Wage and Hour Law FAQ

Are certain types of jobs excluded from overtime pay lawsuits?

Yes, certain types of jobs are exempt—or excluded—from Fair Labor Standards Act (FLSA) overtime laws. Some office workers may be considered exempt from overtime pay based on their job duties. However, specific criteria must be proven by employers, and many employees are intentionally or unintentionally misclassified as overtime exempt.

Professionals, like doctors and architects, may be excluded from receiving overtime. And transportation employees in the railroad, airline, truck driving, and taxicab industries could also be exempt from overtime.

If you believe your employer may be misclassifying you as an overtime exempt employee, don’t take your employer’s word for it. Employee misclassification is a widespread issue, and it could be costing you thousands. Contact Fair Share Lawyers to get the experienced help you deserve. The call and case review are free—just dial (800) 377-2125 or complete our free online form.

What counts as work time?

Calculating total time worked isn’t always as simple as clocking in and out. For example, any of the following may qualify as “on-the-clock” time:

  • changing into safety gear necessary to perform your job may count as time worked.
  • remaining “on call” away from home between jobs during your workday.
  • traveling from site to site, during a workday or overnight, to perform your usual job duties.

If you’re not getting paid for all of the time you’re giving to your employer, the wage and hour attorneys at Fair Share Lawyers can review your work situation and help protect your rights to the money you’re owed.

Can I bring a case against a former employer?

Yes, you can bring an overtime claim against a current or former employer. However, federal law generally restricts employees from seeking unpaid wages for longer than the previous three years. Waiting to talk to a wage and hour attorney can put your rights to file an overtime claim at risk.

If you suspect a former employer illegally kept you from overtime pay, the 24/7 team at Fair Share Lawyers can help protect your rights today. Contact us online today.

How much does hiring an overtime pay lawyer cost?

At Fair Share Lawyers, your initial consultation is always free and confidential. We will review your information, answer your questions, and determine if you have a case at no cost to you. And if you choose us to handle your case, you pay us no attorney fees unless we get you the money you’ve earned.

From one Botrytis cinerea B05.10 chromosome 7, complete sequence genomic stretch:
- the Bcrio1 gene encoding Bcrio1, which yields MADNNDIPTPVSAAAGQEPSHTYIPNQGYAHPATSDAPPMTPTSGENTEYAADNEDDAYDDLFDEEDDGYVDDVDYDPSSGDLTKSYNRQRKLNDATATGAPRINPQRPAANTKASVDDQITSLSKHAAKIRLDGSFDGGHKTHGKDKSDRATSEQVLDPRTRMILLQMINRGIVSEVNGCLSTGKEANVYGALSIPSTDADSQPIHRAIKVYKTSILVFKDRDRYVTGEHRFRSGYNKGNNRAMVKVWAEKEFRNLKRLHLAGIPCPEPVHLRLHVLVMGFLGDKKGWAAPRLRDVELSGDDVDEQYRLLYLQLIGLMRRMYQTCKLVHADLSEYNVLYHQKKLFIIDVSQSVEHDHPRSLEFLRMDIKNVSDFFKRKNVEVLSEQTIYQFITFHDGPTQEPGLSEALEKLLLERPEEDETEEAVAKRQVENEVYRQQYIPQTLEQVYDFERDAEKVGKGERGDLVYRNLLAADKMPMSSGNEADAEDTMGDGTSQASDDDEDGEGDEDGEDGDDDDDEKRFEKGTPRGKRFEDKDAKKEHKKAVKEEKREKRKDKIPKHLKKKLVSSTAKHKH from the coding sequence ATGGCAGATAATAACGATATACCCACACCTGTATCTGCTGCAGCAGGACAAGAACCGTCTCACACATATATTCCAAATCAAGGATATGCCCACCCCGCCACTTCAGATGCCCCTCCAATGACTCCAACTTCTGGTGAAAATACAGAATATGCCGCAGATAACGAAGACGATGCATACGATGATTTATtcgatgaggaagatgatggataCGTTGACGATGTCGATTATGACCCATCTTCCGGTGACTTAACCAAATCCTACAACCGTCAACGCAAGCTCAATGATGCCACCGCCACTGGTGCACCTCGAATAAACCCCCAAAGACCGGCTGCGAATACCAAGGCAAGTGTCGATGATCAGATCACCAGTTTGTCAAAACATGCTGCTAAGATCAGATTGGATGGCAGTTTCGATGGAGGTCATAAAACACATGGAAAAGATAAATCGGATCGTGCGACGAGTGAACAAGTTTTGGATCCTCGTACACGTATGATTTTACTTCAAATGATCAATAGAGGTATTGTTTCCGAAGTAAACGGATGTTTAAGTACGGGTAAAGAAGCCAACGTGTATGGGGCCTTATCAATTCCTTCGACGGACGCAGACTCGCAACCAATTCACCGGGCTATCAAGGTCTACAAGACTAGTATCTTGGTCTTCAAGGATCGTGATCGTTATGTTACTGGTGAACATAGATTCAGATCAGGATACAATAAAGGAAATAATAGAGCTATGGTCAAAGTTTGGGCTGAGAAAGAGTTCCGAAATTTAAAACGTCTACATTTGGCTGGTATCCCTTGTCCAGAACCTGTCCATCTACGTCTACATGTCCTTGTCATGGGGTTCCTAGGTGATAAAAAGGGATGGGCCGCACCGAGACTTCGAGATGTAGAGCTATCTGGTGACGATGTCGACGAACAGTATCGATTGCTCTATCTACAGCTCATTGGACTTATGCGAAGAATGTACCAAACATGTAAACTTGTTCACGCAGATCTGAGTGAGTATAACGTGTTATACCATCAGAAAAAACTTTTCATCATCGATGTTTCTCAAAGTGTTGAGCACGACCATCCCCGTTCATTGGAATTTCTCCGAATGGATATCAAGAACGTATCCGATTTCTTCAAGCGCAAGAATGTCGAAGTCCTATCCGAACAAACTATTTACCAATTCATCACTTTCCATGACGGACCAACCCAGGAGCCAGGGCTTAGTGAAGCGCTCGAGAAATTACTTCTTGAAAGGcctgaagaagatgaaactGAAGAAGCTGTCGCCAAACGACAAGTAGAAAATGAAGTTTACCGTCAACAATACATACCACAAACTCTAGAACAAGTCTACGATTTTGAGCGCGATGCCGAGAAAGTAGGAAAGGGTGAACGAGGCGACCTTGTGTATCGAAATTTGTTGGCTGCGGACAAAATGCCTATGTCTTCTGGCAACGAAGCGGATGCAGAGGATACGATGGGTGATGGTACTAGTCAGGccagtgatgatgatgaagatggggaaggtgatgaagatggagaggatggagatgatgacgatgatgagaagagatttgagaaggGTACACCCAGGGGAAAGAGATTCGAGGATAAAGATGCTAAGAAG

Can my employer punish or fire me for filing an overtime wage claim?

Under the FLSA, any person is protected from retaliation or firing after filing an overtime pay claim against any current or former employer. This protection also applies to employees and employers who are not covered by the FLSA.

Taking the first step and talking to a lawyer doesn’t have to feel scary or intimidating. At Fair Share Lawyers, our free case reviews are 100% confidential, and we want to help you get the information you need. If you believe a current or former employee has not paid you the overtime you have earned, give us a call at (800) 377-2125 anytime.

Certain labor laws in my state are different than federal laws. Which do employers have to follow?

When state and federal labor standards are different, your employer must follow the law that offers you the most protection. For example, if your state’s hourly minimum wage is more generous than the $7.25 federal hourly minimum wage, they must comply with the state law.

How long do I have to file an overtime claim?

Employees are generally only able to file an overtime claim for wages lost over the previous three years leading up to filing. In some cases, the recovery period may only be two years leading up to filing. Don’t wait to get experienced representation—contact our wage and hour lawyers today to help protect your rights to unpaid overtime.


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